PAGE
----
I bought a foreclosure as is, and the air handling unit for the top level was deemed broken, no help fixing it or money off as is.

Same thing, unit sucked a filter so dirty into the fan unit, stalling it, tripping fuses and relays... shows how well they did checking it, I got 6 more years out of a unit that ended up being 15 years old when the condensing unit took a shit.

You’ll likely see improvement in your air, not just in terms of quality/smell but $$.
 
I’m surprised your unit didn’t shit the bed, although they are common that people just don’t change the damn things.
I bought a foreclosure as is, and the air handling unit for the top level was deemed broken, no help fixing it or money off as is.

Same thing, unit sucked a filter so dirty into the fan unit, stalling it, tripping fuses and relays... shows how well they did checking it, I got 6 more years out of a unit that ended up being 15 years old when the condensing unit took a shit.

You’ll likely see improvement in your air, not just in terms of quality/smell but $$.
I had no idea the unit in the attic would have a filter. I didn't have AC the entire 15 years I lived in CA so it's not something I was really aware about other than the hallway filters. Still no idea what possessed my wife to go poking around it while she was up there.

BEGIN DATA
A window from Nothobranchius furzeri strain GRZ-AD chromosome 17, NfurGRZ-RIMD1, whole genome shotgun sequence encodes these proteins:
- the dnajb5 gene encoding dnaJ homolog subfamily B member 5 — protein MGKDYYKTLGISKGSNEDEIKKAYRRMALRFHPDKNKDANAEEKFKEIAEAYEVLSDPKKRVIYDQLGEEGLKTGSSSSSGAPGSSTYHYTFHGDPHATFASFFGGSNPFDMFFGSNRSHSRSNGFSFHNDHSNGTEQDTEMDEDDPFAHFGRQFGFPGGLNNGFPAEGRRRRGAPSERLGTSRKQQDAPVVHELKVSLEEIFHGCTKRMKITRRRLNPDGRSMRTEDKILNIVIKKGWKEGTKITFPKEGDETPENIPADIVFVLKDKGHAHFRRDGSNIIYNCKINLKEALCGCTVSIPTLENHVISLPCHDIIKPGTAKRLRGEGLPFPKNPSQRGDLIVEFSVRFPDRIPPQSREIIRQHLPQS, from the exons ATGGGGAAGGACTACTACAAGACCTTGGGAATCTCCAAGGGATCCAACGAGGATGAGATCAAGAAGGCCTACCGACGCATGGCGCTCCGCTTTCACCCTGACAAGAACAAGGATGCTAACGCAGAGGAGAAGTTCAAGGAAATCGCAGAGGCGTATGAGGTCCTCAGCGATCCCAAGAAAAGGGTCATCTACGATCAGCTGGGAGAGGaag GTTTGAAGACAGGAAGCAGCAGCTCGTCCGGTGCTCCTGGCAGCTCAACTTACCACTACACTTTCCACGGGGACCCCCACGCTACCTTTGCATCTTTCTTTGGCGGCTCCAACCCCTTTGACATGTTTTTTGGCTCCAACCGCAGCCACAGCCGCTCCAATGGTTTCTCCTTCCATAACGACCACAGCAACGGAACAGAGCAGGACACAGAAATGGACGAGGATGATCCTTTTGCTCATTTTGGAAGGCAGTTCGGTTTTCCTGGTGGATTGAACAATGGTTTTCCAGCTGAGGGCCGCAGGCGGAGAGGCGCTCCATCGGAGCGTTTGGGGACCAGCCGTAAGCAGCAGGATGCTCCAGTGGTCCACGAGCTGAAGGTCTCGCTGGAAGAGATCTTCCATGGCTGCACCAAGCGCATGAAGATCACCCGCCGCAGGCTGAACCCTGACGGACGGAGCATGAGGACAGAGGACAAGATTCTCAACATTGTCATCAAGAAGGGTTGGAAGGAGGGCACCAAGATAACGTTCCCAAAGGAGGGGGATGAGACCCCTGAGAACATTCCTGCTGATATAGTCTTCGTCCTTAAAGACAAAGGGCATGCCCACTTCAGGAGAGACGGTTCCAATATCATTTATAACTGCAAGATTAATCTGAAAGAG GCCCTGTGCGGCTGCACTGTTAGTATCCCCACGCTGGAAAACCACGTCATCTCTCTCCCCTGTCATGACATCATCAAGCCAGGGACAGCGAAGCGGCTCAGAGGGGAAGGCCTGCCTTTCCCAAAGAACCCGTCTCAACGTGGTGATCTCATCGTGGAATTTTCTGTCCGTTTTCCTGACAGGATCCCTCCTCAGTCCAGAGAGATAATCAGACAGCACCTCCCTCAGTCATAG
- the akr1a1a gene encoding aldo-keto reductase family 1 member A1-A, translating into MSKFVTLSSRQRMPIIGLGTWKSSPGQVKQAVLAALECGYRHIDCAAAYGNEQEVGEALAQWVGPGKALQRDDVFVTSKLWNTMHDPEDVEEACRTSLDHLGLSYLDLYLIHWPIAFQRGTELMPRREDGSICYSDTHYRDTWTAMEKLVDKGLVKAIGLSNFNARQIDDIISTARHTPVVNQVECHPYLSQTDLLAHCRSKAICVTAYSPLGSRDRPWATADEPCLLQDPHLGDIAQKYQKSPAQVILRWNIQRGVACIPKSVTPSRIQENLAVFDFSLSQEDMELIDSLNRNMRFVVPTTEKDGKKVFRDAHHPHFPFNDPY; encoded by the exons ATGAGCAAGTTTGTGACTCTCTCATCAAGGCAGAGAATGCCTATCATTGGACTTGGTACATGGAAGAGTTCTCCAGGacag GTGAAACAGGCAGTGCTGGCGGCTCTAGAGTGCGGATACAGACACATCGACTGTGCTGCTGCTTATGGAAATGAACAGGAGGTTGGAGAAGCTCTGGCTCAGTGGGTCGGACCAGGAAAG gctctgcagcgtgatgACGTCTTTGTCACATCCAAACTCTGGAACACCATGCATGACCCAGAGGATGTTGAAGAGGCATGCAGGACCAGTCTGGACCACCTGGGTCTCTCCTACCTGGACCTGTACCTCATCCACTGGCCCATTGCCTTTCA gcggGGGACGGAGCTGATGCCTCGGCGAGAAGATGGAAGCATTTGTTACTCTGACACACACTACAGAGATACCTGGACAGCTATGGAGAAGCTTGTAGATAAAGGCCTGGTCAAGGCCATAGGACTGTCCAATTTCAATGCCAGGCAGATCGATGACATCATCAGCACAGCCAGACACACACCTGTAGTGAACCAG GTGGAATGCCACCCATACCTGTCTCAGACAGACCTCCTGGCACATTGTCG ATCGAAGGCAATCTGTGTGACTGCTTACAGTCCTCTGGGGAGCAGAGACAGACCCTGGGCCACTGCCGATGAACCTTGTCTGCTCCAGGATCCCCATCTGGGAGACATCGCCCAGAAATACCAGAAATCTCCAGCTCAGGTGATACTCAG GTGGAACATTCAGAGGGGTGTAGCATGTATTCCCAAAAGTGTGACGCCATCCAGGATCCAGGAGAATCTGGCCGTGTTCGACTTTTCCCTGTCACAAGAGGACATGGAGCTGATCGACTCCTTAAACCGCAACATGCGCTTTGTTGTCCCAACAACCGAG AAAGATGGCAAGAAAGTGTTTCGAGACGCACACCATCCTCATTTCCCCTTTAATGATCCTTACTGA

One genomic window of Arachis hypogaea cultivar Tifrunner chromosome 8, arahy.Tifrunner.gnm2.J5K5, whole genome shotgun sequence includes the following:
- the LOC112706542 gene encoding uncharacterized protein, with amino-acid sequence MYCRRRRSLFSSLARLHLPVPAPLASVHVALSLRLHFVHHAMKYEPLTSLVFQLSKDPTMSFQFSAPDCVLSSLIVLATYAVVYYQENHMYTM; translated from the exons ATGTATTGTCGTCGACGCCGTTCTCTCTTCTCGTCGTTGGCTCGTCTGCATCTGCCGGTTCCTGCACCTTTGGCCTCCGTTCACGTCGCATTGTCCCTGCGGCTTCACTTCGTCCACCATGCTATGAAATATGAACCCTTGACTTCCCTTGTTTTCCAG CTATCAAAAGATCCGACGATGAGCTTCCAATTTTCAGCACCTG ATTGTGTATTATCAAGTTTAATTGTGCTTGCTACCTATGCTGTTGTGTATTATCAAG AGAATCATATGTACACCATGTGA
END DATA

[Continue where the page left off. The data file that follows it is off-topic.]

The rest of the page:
Learn something new everyday. And it'd be nice if it drew less juice.
 
I had no idea the unit in the attic would have a filter. I didn't have AC the entire 15 years I lived in CA so it's not something I was really aware about other than the hallway filters. Still no idea what possessed my wife to go poking around it while she was up there.

Learn something new everyday. And it'd be nice if it drew less juice.
If it was filthy and black, it’ll draw less air and work harder. You’ll likely notice a difference, if not now but when the heat comes back and you need to really cool the house.
Your filters in the hall are likely intakes, and while worthwhile, it’s the closest one that will cause the issues with drawn air at the air handler that will help reduce the pressure.